Monday, 25 November 2019

Rare Interior Photographs of the Rococo Palace in Peterhof – Part III

As there are very few photographs of the rooms for servants in the imperial palaces, it is a researcher’s dream to finally discover more. The valet for Alexander II and the maid for Empress Maria Alexandrovna lived on the 3rd floor of the small rococo palace in Peterhof (photographs c1930s below).

2nd Floor Landing with Servants Staircase to the 3rd floor

Emperor’s Private Staircase on the 2nd floor with Servants Stairs to the 3rd floor

3rd Floor Corridor

Empress Maria’s Wardrobe

Maid’s Sitting Room

Maid’s Bedroom

Valet’s Bedroom

Links to Part I and Part II:

Thursday, 14 November 2019

Rare Interior Photographs of the Rococo Palace in Peterhof – Part II

The small rococo palace in Peterhof was reconstructed for Alexander II and Empress Maria Alexandrovna in 1843. There were two drawing rooms, a dining room, Alexander’s study, bathroom and dressing room on the 1st floor (photographs c1930s below).

Entrance Hall with door to the Dining Room
Main Staircase

Blue Drawing Room

Yellow Drawing Room

Dining Room

Alexander’s Study
L. Premazzi’s Watercolor c1850s of Alexander’s Study

Alexander’s Bathroom
Alexander’s Dressing Room

Alexander’s Staircase to the 2nd Floor
Link to Part I with interior photographs of the 2nd floor in the Rococo Palace:


Friday, 8 November 2019

Rare Interior Photographs of the Rococo Palace in Peterhof - Part I

The architect Andrei Stakenschneider reconstructed a 1700’s manor house into a small rococo palace for Alexander II and Maria Feodorovna in 1843. Until now the only views of the interior were watercolors by Premazzi and Hau. The following photographs were taken in the 1930s when the palace was a museum.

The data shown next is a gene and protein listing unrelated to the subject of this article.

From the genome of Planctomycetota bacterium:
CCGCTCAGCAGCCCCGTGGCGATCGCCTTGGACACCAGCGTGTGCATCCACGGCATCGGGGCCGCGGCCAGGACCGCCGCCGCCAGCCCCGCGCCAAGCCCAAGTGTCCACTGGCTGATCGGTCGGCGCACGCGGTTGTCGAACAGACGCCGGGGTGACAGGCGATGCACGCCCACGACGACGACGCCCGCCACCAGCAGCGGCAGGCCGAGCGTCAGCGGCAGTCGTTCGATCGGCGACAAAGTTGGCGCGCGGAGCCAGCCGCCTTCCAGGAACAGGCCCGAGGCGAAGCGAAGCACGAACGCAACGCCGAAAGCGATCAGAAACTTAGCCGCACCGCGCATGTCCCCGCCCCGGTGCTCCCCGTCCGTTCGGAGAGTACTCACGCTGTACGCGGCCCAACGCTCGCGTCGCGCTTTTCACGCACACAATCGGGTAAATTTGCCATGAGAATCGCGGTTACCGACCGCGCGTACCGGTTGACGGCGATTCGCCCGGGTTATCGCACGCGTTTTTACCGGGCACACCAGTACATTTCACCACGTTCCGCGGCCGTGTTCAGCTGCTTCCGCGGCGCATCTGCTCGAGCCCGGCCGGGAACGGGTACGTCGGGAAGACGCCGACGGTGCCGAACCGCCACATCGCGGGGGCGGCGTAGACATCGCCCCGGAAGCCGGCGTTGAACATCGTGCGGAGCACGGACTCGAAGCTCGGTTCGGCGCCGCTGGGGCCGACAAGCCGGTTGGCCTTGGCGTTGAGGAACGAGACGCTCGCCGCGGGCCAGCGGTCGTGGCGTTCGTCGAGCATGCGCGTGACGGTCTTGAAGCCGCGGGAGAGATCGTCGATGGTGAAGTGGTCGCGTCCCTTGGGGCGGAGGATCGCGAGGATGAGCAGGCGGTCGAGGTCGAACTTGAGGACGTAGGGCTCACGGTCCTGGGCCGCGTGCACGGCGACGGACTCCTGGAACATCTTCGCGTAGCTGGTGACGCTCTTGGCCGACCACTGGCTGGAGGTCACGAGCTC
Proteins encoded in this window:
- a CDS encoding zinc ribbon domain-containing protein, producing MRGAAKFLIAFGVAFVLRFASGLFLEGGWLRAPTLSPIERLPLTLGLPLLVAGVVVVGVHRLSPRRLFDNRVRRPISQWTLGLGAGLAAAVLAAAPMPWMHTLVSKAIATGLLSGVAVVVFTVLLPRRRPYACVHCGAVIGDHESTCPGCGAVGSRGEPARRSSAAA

Photographs of the 2nd floor – Bedroom

L. Premazzi’s Watercolor c1850s of the Bedroom

Empress Maria’s Bathroom

L. Premazzi’s Watercolor c1852 of the Bathroom

2nd Floor Staircase Landing with Door to Drawing Room

Empress Maria’s Drawing Room

L. Premazzi’s Watercolor c1854 of the Drawing Room

Empress Maria’s Study [note in the 3rd  photograph a secret door to Alexander’s stairs]

Empress Maria’s Library [note in the 2nd photograph a secret door to Alexander’s stairs]

E. Hau’s Watercolor c1850s of the Library

Photograph and Floor Plan of the Rococo Palace

Link to previous post on the history of the palace:

Wednesday, 6 November 2019

Emperor Nicholas II’s struggle to adopt the Gregorian Calendar in 1899

The clocks changed on Sunday here in Canada. Many are exasperated with the lack of action to end ‘spring forward, fall back’ time issue. Nicholas II encountered a similar impasse in 1899 when he tried to synchronize the calendar with Europe. The Orthodox Julian calendar in the 19th century was twelve days behind the Gregorian calendar.

Photographs (below) of Nicholas II’s Study on the 2nd floor of the Winter Palace [note the door to the balcony in 3rd photo]

On Friday December 17th 1899 Grand Duke Konstantin Konstantinovich and his wife were invited to dinner with Nicholas and Alexandra in the Alexander Palace. The grand duke noted in his diary that ‘when they sat down Her Majesty was summoned from the table to the nursery where little Tatiana was ill. Soon she returned. The emperor spoke about my commission for the transition to the Gregorian calendar. He said he was very eager for this to happen but was afraid of the insurmountable obstacles’.

Photographs (below) of Nicholas II’s Study in the Lower Dacha, Peterhof

Two weeks later on Saturday January 1st 1900 Nicholas wrote that ‘during lunch [in the Malachite Hall of the Winter Palace] as generally everywhere they were arguing to which century did the year 1900 belong. In my opinion this is an idle question since it is clear that it consists of the last year of the 19th century’.